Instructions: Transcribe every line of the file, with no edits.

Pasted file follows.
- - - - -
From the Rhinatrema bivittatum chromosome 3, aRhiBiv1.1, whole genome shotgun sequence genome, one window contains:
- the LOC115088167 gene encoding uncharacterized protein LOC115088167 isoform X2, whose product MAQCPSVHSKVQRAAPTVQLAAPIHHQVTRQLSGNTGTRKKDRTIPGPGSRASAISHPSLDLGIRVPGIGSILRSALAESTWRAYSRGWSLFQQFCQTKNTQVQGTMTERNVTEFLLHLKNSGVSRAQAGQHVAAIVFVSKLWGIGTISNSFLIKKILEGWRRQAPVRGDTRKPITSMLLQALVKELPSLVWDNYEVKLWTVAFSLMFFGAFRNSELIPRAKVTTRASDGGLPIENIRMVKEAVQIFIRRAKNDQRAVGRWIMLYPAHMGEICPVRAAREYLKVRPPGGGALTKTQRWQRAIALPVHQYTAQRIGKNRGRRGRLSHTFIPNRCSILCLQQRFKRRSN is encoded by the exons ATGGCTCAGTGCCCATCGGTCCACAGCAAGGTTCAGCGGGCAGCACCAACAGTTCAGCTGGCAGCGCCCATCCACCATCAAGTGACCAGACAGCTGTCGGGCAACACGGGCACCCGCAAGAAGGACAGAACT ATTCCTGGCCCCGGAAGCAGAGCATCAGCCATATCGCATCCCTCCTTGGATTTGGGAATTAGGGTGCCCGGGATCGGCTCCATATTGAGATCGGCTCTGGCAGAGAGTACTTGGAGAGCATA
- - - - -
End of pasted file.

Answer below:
From the Rhinatrema bivittatum chromosome 3, aRhiBiv1.1, whole genome shotgun sequence genome, one window contains:
- the LOC115088167 gene encoding uncharacterized protein LOC115088167 isoform X2, whose product MAQCPSVHSKVQRAAPTVQLAAPIHHQVTRQLSGNTGTRKKDRTIPGPGSRASAISHPSLDLGIRVPGIGSILRSALAESTWRAYSRGWSLFQQFCQTKNTQVQGTMTERNVTEFLLHLKNSGVSRAQAGQHVAAIVFVSKLWGIGTISNSFLIKKILEGWRRQAPVRGDTRKPITSMLLQALVKELPSLVWDNYEVKLWTVAFSLMFFGAFRNSELIPRAKVTTRASDGGLPIENIRMVKEAVQIFIRRAKNDQRAVGRWIMLYPAHMGEICPVRAAREYLKVRPPGGGALTKTQRWQRAIALPVHQYTAQRIGKNRGRRGRLSHTFIPNRCSILCLQQRFKRRSN is encoded by the exons ATGGCTCAGTGCCCATCGGTCCACAGCAAGGTTCAGCGGGCAGCACCAACAGTTCAGCTGGCAGCGCCCATCCACCATCAAGTGACCAGACAGCTGTCGGGCAACACGGGCACCCGCAAGAAGGACAGAACT ATTCCTGGCCCCGGAAGCAGAGCATCAGCCATATCGCATCCCTCCTTGGATTTGGGAATTAGGGTGCCCGGGATCGGCTCCATATTGAGATCGGCTCTGGCAGAGAGTACTTGGAGAGCATA